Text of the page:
Compared with the specialist physicians from the department of endocrine, respondents from the department of general medicine and department of department of geriatrics (i.e., the non-specialist physicians) had lower proportions in performing the postprandial blood glucose test, glycosylated hemoglobin test, and oral glucose tolerance test (OGTT), which may result in the missed diagnosis of patients with normal fasting blood sugar but elevated postprandial blood glucose. Insulin release test (IRT) and C-peptide release test (CPRT) are relatively new detection approaches and therefore were even less commonly used by the non-specialist physicians (Figure 3).
During the survey, 43.1% of the respondents would recommend a specific brand of blood glucose meter to their patients, with “Roche” being the top-recommended brand. Accuracy was the major consideration when making a recommendation (Figure 4).
Prescribing pattern of glucose-lowering drugs
Metformin was the most widely used oral hypoglycemic agent, followed by acarbose. DPP-4 inhibitor, a novel oral hypoglycemic agent, had also been prescribed by some physicians (Figure 5).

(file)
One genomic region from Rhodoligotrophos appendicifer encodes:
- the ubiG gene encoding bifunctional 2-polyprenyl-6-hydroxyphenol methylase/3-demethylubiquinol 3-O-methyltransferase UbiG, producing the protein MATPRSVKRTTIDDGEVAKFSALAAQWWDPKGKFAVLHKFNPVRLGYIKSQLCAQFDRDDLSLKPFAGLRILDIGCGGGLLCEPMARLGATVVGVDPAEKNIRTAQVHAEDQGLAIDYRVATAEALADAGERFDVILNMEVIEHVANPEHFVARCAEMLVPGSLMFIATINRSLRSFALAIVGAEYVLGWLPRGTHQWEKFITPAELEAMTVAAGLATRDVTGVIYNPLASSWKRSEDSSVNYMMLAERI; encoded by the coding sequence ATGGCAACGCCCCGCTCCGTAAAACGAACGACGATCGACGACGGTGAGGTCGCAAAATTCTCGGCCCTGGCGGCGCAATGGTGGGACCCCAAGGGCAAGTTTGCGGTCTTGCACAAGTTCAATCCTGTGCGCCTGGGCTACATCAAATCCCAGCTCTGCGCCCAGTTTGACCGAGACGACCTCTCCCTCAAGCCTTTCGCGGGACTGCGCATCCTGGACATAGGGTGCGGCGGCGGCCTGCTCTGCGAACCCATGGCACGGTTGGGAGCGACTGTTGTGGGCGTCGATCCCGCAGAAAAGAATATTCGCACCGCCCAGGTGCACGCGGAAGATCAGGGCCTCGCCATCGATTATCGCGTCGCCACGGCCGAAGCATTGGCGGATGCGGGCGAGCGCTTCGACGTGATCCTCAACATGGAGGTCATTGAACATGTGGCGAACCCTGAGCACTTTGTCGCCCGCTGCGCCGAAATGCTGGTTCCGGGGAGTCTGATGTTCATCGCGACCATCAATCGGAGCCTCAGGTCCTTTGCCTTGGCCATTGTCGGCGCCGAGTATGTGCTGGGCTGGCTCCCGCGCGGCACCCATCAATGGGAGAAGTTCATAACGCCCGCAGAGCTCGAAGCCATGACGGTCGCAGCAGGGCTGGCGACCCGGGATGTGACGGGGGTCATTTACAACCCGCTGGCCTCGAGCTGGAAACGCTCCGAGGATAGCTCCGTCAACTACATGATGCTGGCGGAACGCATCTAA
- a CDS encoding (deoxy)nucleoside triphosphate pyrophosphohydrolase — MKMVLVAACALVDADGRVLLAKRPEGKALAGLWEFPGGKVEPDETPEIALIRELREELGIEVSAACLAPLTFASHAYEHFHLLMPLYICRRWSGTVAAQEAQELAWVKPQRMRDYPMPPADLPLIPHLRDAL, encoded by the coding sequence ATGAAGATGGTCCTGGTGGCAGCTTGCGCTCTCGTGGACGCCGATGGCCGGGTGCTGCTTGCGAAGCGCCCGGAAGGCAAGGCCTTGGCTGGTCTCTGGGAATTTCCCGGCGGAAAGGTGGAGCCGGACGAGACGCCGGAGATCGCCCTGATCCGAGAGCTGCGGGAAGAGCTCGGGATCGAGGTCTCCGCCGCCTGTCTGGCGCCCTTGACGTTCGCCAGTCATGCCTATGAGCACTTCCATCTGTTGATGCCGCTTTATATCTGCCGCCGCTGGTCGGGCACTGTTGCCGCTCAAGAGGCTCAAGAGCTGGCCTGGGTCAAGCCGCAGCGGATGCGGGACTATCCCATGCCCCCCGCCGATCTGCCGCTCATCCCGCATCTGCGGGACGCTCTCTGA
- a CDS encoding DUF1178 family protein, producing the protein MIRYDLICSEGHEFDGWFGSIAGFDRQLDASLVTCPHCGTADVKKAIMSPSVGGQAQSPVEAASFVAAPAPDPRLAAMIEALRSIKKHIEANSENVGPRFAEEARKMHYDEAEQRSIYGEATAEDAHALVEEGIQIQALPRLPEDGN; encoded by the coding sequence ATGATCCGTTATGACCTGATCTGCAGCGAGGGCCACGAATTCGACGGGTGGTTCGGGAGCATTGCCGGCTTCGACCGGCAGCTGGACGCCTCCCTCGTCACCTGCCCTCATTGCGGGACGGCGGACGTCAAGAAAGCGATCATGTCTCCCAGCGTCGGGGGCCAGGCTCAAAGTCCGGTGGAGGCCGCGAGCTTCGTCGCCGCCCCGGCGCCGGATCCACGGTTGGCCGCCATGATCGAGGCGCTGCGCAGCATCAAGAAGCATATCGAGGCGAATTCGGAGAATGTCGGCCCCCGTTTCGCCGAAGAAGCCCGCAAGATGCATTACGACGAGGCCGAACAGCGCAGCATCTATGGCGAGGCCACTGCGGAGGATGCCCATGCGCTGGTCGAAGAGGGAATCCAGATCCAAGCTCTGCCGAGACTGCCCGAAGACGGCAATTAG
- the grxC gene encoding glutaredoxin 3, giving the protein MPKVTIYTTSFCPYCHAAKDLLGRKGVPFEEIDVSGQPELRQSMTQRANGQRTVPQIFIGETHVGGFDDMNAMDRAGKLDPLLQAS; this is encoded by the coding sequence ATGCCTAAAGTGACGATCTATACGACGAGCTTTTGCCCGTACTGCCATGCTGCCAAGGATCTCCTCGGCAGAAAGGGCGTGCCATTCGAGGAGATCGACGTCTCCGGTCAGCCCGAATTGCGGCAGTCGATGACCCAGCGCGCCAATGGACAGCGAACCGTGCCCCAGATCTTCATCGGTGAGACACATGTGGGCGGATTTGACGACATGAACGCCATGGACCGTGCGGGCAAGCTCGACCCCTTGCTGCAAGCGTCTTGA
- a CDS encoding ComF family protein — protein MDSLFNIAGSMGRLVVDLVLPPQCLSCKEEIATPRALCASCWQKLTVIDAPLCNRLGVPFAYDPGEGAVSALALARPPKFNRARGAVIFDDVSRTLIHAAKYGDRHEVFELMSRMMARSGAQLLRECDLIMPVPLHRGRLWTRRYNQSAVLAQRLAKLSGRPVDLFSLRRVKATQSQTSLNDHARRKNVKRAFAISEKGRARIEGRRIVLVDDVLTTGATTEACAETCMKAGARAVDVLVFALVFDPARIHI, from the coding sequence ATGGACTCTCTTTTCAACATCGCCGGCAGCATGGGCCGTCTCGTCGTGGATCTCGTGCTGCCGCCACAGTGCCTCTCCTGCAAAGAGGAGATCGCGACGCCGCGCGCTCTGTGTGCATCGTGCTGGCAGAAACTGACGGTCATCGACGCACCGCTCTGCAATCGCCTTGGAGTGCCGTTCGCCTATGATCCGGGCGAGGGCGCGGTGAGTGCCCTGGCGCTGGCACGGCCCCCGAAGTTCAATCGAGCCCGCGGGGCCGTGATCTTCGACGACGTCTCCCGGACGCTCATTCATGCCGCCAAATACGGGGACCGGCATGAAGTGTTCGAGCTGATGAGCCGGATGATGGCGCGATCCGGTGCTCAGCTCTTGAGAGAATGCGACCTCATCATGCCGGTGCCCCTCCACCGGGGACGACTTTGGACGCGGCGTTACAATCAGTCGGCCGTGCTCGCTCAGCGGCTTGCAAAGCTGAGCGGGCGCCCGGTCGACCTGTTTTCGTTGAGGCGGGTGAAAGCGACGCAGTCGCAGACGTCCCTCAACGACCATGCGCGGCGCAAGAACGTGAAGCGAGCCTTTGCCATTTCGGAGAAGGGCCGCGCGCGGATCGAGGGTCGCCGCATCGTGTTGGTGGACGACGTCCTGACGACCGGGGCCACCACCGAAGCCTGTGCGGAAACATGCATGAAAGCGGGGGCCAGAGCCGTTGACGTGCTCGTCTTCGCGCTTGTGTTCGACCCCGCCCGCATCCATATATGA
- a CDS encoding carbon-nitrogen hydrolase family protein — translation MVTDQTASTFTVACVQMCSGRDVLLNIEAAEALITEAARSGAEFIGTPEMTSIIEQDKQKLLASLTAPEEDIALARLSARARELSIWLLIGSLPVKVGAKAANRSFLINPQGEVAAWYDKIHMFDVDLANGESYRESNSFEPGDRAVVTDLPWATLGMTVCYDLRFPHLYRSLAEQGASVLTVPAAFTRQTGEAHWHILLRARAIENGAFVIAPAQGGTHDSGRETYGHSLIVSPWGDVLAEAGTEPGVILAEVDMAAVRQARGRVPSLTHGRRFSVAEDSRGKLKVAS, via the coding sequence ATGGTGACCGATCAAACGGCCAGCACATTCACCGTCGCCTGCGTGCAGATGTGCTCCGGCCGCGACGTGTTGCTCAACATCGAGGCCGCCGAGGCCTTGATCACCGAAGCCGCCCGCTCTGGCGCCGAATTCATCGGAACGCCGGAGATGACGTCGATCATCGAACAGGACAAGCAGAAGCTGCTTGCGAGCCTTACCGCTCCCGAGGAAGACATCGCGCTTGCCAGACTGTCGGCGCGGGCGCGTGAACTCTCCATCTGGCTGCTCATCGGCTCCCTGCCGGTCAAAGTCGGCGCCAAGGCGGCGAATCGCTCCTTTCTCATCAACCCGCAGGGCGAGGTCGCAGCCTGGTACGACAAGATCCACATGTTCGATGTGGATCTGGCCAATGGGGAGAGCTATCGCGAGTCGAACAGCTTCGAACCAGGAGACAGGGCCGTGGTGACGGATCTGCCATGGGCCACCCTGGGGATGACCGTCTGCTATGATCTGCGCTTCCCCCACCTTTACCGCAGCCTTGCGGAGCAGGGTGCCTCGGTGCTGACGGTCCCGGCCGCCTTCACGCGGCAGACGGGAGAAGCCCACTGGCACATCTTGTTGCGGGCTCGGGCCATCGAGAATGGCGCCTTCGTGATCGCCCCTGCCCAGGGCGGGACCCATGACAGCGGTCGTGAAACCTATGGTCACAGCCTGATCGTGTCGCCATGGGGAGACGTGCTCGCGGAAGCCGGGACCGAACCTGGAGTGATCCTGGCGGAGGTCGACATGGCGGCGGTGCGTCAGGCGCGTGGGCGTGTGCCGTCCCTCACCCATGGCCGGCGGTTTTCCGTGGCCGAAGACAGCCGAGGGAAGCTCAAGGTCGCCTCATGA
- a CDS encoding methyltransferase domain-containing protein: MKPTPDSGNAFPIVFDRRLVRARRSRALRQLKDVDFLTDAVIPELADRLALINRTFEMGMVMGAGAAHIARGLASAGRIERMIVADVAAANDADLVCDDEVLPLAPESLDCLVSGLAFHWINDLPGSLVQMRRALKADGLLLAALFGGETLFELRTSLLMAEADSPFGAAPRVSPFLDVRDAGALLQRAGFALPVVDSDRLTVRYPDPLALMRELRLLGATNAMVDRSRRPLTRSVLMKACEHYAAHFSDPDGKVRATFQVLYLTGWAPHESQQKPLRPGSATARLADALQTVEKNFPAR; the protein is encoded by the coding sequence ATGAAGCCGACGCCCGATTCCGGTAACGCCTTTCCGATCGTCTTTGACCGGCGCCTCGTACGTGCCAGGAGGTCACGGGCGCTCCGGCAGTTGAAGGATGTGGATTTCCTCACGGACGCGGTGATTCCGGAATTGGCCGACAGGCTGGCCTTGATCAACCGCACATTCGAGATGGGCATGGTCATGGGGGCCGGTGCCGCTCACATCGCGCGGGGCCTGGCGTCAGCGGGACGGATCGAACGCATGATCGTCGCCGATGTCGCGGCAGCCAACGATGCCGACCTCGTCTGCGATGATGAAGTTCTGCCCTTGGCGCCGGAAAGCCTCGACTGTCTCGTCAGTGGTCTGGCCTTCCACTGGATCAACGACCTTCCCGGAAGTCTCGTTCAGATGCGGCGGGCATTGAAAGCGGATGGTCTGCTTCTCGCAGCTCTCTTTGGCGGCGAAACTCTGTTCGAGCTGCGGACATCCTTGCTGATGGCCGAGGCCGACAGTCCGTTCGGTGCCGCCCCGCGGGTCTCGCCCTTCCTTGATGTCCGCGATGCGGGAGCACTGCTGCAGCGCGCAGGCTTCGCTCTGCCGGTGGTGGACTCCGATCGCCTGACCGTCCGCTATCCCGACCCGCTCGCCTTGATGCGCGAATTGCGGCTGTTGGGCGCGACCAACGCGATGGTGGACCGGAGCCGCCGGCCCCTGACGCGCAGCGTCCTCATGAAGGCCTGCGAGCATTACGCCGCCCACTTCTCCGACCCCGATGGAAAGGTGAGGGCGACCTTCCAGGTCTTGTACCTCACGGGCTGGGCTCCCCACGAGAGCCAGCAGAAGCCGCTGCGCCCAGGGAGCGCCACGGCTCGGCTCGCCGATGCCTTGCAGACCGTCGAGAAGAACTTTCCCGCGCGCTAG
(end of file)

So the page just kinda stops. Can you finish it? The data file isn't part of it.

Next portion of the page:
Comparisons showed that the general characteristics of patient populations using DPP-4 inhibitor were similar among cities at different levels; along with the increase of city levels, however, the proportion of physicians using DPP-4 inhibitor also raise. The use of DPP-4 inhibitor was not significantly different between new and old patients or between patients with and without complications. Poorly controlled blood sugar is the main reason for employing DPP-4 inhibitor (Figure 6).
R&D of new diabetes drugs
Currently nearly 200 new diabetes drugs are under R&D, among which over two-thirds are generic drugs. The reference-listed drugs are mainly manufactured by multinational pharmaceutical companies. However, up to 29% of RLDs are from domestic companies, reflecting the rapid growth of R&D capabilities of Chinese manufacturers (Figure 7).
The DPP-4 inhibitors and compound preparations are hot topics in the R&D of diabetes drugs, accounting for 50% of the RLDs that had been applied for licensing. In addition, an increasing number of new mechanism-based diabetes drugs (e.g., SGLT2 inhibitors and PPAR agonists) have entered clinical trials or are under application for licensing, which may shift the market profiles in future (Figure 8).
Physicians’ academic demands